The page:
Mel and the Maccabees

The Hanukkah story could be the script for Mel Gibson's next biblical epic. Will it cause the religious tensions 'Passion' did?

Anyone who took offense at Mel Gibson's

"The Passion of the Christ"

, with its depiction of Jewish leaders condemning Jesus, should get ready soon to be offended all over again. Gibson, it is reported, has his heart set on doing a movie version of the story commemorated by Hanukkah. His text will be the novel "My Glorious Brothers" by Howard Fast. Ironically, this book is a sentimental favorite with the older-generation Jewish audience that also tends to be the main financial supporter of Gibson's primary antagonist, the Anti-Defamation League, which led the drive to condemn "The Passion" as anti-Semitic. The Fast novel tells the story of Jewish heroes, circa 167 B.C.E., who defeat Greek oppressors of the Jewish people, retake the Jerusalem Temple, and relight the great menorah.

So what's so offensive? If this sounds, on the contrary, like a mollifying gesture to ADL national director Abraham Foxman, you might want to look a little more closely at what Hanukkah is actually about.

Many Jews grew up thinking of Hanukkah (which in 2004 falls on December 8-15) as an innocuous children's festival. Actually the Maccabean revolt was deadly serious business, and it recalls one of the great tensions in our own modern American society: the conflict was between what today one might call religious fundamentalists and the secular elite.

Here's what happened. Jewish Palestine had fallen into the clutches of the Greek kingdom of the Seleucids, with their tyrant Antiochus Epiphanes, headquartered in Syria. While the Greeks were not anti-Jewish per se, they had little patience with the perceived particularism and parochialism of Judaism. (I say "perceived" because Judaism's vision, when properly understood, is in fact highly universal.) The Greek vision was one of mutual theological acceptance. They were relativists, in the sense we know today, believing that not only the God of Israel but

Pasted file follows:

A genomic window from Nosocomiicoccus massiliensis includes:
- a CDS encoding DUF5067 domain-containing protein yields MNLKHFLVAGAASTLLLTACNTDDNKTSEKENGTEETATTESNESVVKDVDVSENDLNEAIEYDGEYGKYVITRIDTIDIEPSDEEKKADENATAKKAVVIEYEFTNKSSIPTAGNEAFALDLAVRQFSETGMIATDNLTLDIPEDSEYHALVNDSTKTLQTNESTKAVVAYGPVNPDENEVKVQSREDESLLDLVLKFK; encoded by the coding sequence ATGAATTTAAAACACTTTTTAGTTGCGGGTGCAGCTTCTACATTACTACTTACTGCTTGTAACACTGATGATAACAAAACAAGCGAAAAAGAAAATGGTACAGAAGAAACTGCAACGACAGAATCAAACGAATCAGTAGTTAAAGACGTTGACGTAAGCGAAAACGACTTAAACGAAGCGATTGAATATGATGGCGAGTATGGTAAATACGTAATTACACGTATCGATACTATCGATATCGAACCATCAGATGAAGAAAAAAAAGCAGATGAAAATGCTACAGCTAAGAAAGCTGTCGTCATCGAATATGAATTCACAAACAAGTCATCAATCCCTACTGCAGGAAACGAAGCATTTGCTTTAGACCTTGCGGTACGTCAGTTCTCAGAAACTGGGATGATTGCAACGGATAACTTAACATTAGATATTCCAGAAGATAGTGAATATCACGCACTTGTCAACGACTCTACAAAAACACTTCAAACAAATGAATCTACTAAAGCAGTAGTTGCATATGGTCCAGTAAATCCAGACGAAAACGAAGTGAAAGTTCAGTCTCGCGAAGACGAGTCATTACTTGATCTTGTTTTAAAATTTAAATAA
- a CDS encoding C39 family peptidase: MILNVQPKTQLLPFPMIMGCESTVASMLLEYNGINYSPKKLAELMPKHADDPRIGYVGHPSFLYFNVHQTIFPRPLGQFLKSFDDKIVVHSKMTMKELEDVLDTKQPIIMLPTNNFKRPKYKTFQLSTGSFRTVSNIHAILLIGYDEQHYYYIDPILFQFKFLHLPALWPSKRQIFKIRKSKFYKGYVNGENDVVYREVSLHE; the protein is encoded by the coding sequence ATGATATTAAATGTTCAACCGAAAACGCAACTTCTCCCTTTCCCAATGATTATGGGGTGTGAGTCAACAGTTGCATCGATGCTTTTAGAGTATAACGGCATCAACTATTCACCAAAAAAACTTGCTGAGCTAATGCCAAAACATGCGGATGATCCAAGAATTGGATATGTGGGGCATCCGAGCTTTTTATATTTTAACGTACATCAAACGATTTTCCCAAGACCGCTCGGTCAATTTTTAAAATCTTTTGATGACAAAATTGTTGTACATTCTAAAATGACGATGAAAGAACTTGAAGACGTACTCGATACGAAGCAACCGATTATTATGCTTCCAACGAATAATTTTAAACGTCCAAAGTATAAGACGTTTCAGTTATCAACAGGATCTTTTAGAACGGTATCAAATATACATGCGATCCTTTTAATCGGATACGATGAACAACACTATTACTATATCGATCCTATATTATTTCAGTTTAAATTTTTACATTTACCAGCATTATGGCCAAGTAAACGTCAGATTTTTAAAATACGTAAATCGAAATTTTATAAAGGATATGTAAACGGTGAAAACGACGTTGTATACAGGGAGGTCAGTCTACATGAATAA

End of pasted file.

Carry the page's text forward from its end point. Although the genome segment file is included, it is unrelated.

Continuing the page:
the gods should be worshipped at the Jerusalem Temple--and believing that dissenters from their "tolerance" deserved to be suppressed.

Religiously committed Jews, however, were less troubled by the Greek Syrians themselves than by Jewish "Hellenists" in Palestine, and in the holy city itself, who had thrown in their lot with the Greeks. This was a way of social climbing. By embracing Greek culture, with its aggressive relativism, ambitious Jewish elites hoped to improve their own social standing in Greek eyes. They embraced Greek customs that religious Jews found disturbing - exercising naked in the gymnasium, with an emphasis on discus-throwing in the nude, or (far worse) effacing their circumcisions through a surgical operation involving cutting a flap of skin around the penis and letting it hang by weights. In his standard history of the period, "Alexander to Actium," Professor Peter Green calls this "select club of progressive Hellenizers" a "specially favored cosmopolitan class dedicated to social and political self-advancement," seeking "sociological privilege and status."

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